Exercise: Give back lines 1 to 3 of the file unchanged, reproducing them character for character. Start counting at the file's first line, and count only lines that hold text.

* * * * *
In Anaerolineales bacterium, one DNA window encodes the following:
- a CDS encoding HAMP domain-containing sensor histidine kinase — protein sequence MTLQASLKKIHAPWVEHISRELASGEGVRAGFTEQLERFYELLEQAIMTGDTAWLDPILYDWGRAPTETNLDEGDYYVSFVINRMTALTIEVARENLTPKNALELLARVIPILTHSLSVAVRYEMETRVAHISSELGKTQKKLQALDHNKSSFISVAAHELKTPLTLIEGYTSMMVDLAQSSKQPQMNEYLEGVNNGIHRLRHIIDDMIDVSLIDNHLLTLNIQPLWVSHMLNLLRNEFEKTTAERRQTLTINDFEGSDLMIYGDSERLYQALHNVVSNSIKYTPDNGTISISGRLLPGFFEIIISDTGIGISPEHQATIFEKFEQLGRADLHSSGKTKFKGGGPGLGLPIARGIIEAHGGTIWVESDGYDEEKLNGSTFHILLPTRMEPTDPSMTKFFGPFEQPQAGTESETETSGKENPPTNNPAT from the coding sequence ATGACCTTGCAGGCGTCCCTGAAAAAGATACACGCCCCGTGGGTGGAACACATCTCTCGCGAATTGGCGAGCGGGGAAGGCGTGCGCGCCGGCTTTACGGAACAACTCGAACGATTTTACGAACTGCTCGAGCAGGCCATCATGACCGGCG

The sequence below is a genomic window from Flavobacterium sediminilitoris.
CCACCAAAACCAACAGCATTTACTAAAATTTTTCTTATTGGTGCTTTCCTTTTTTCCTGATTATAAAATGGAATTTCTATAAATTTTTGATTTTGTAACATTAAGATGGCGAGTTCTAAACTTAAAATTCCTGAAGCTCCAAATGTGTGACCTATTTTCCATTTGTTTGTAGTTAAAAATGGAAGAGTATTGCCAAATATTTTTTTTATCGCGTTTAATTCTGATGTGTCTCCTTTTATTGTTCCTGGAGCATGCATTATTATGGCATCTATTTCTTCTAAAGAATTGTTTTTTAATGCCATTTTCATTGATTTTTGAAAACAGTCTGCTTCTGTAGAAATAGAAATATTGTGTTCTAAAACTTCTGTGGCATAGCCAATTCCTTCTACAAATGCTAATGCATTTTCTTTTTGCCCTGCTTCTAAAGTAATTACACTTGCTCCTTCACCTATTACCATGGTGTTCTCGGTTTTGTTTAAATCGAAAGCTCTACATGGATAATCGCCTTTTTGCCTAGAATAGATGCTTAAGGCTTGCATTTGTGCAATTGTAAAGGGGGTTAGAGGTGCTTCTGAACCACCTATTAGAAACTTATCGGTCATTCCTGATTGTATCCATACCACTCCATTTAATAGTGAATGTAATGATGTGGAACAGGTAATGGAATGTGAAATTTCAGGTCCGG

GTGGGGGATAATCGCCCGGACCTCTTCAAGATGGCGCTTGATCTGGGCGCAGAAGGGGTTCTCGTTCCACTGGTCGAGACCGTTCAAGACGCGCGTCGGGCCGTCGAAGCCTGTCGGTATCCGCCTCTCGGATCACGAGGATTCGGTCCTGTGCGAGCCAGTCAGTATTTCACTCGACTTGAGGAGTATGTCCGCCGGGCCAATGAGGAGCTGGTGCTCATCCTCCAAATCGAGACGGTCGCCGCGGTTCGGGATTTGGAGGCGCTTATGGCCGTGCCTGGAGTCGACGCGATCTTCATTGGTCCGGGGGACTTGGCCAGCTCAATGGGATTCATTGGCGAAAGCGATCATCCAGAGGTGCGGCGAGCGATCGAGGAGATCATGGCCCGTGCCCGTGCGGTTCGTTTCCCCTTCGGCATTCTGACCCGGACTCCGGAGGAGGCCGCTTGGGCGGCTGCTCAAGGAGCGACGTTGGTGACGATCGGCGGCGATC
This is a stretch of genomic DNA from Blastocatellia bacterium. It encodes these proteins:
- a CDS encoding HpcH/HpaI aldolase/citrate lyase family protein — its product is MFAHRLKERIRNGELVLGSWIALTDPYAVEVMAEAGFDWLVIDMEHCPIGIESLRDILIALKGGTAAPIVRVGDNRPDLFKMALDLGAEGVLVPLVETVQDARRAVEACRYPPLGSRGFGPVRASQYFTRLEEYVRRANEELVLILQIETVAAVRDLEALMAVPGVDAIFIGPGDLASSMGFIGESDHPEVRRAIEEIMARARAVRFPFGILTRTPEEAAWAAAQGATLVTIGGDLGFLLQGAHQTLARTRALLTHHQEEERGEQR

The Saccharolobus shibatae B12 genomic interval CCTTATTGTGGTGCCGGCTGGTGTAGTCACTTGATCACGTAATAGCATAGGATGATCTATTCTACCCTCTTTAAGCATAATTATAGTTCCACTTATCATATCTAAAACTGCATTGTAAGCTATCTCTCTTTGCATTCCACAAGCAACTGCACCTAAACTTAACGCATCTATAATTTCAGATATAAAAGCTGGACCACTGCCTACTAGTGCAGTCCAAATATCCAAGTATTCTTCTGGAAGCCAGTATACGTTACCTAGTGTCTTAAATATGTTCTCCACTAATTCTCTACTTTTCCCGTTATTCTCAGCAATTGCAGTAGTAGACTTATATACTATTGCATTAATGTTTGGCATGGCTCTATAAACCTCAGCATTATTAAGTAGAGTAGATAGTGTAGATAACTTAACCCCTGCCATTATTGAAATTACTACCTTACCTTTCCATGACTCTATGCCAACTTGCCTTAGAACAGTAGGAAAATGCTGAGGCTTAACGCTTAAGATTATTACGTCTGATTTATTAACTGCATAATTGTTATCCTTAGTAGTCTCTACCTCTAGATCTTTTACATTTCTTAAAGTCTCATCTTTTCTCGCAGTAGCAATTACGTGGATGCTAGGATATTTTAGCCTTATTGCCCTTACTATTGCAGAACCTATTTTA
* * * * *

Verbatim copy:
In Anaerolineales bacterium, one DNA window encodes the following:
- a CDS encoding HAMP domain-containing sensor histidine kinase — protein sequence MTLQASLKKIHAPWVEHISRELASGEGVRAGFTEQLERFYELLEQAIMTGDTAWLDPILYDWGRAPTETNLDEGDYYVSFVINRMTALTIEVARENLTPKNALELLARVIPILTHSLSVAVRYEMETRVAHISSELGKTQKKLQALDHNKSSFISVAAHELKTPLTLIEGYTSMMVDLAQSSKQPQMNEYLEGVNNGIHRLRHIIDDMIDVSLIDNHLLTLNIQPLWVSHMLNLLRNEFEKTTAERRQTLTINDFEGSDLMIYGDSERLYQALHNVVSNSIKYTPDNGTISISGRLLPGFFEIIISDTGIGISPEHQATIFEKFEQLGRADLHSSGKTKFKGGGPGLGLPIARGIIEAHGGTIWVESDGYDEEKLNGSTFHILLPTRMEPTDPSMTKFFGPFEQPQAGTESETETSGKENPPTNNPAT from the coding sequence ATGACCTTGCAGGCGTCCCTGAAAAAGATACACGCCCCGTGGGTGGAACACATCTCTCGCGAATTGGCGAGCGGGGAAGGCGTGCGCGCCGGCTTTACGGAACAACTCGAACGATTTTACGAACTGCTCGAGCAGGCCATCATGACCGGCG

The sequence below is a genomic window from Flavobacterium sediminilitoris.